Sunday, March 06, 2016

Georgia newspaper gets industry innovation award; example of nimble weeklies adapting to digital

Forsyth County, Ga.
The thrice-weekly Forsyth County News in Georgia won the Mega-Innovation Award presented at the recent Key Executives Mega-Conference for newspaper leaders.

"Publisher Vince Johnson says that when he came to the paper a couple of years ago, it had a rule about social media. Only one article was posted to Facebook each day, at 6 a.m.," Jane Nicholes reports for the Southern Newspaper Publishers Association, a sponsor of the conference.

Johnson said on his entry form that he changed that rule when he became publisher of the "wildly traditional" paper about two years ago, instituting repeated social-media promotion of stories, and the paper has since increased its social-media following by more than 1,000 percent. Nicholes writes, "The county is fairly affluent and its residents are attuned to new ways of communicating and receiving information, Johnson said."

Vince Johnson and Carol Hudler,
Mega-Conference program coordinator
The paper also revamped its staff, with new job descriptions and some layoffs; started a "Best of Forsyth" contest, special online advertising offers and a platform aimed at college students; raised subscription rates (with little protest, Johnson says) and used the video component of its website as a brand to sponsor local events.

Johnson told Nicholes, "We certainly represent the small- and medium-sized newspapers and how you can innovate in an area and a place where you don't have tons of resources, and you're not a huge corporation or anything like that."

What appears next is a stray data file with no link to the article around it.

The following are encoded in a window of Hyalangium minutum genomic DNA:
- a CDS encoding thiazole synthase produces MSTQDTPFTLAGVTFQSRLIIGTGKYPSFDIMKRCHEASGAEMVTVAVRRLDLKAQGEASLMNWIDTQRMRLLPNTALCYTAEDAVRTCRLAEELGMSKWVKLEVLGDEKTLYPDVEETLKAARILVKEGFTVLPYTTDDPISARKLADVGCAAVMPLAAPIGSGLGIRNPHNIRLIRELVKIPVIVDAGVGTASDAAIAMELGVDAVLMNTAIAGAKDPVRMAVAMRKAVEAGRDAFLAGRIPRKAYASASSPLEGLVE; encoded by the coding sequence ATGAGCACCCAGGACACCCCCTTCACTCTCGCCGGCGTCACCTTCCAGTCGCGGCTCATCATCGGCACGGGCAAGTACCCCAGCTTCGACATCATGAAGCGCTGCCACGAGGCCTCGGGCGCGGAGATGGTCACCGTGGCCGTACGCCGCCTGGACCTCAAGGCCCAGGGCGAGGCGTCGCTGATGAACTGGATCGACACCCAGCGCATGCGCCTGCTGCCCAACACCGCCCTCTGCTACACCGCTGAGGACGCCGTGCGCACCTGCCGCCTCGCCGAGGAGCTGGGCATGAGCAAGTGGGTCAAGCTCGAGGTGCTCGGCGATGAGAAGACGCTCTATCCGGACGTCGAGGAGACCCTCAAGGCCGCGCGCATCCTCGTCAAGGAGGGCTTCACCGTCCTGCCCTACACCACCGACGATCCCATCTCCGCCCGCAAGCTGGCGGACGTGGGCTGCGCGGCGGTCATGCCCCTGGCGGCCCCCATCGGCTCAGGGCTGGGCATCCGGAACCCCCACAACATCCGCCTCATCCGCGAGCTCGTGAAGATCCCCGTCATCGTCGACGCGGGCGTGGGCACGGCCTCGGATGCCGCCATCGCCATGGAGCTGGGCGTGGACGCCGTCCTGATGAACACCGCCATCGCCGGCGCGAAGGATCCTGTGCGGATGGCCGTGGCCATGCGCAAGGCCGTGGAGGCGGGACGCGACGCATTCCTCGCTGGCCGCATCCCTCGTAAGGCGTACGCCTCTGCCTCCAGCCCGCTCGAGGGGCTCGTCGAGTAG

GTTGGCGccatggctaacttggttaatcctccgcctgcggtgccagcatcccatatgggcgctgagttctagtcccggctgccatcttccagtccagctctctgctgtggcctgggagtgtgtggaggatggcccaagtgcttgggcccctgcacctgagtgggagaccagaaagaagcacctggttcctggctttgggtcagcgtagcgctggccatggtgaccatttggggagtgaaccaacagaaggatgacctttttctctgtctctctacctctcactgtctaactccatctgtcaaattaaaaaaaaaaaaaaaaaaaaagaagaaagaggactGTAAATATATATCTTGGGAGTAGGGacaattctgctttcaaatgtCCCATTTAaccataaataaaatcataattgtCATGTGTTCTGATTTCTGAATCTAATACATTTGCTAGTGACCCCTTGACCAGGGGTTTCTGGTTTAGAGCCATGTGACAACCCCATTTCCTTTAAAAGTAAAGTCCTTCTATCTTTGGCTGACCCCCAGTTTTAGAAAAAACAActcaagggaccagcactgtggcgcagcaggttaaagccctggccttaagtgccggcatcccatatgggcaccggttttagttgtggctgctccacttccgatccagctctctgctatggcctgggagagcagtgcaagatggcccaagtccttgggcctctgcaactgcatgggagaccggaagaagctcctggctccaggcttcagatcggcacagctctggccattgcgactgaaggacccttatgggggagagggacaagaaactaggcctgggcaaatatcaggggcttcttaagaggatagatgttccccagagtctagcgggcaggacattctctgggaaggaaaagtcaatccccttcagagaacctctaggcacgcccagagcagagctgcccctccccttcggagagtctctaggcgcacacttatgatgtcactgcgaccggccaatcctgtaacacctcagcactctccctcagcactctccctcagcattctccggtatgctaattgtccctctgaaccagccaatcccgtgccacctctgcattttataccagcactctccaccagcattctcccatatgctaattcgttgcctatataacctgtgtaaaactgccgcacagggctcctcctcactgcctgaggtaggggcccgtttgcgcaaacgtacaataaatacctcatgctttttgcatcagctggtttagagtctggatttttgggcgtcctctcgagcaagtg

One conference attendee, Arkansas Press Association Executive Director Tom Larimer, wrote in Arkansas Publisher Weekly: "Small newspapers are the prime targets for acquisition. Once considered the country cousins of the newspaper industry, it’s the smaller newspapers operating outside the metro areas that are figuring out how best to capitalize on the new opportunities before them. Where once these newspapers looked to the metro dailies across the country as the go-to sources for how to do things in the newspaper industry, it is the smaller dailies and non-dailies across the country that are now taking the lead. And they are prospering as a result. There are reasons for this, and it’s not because the operators or smaller newspapers are smarter or luckier, although that is sometimes the case. For the most part, smaller newspapers are more flexible in how they go about doing things. They can react to situations faster, and to make dramatic changes to their business model faster than their behemoth cousins in the city."

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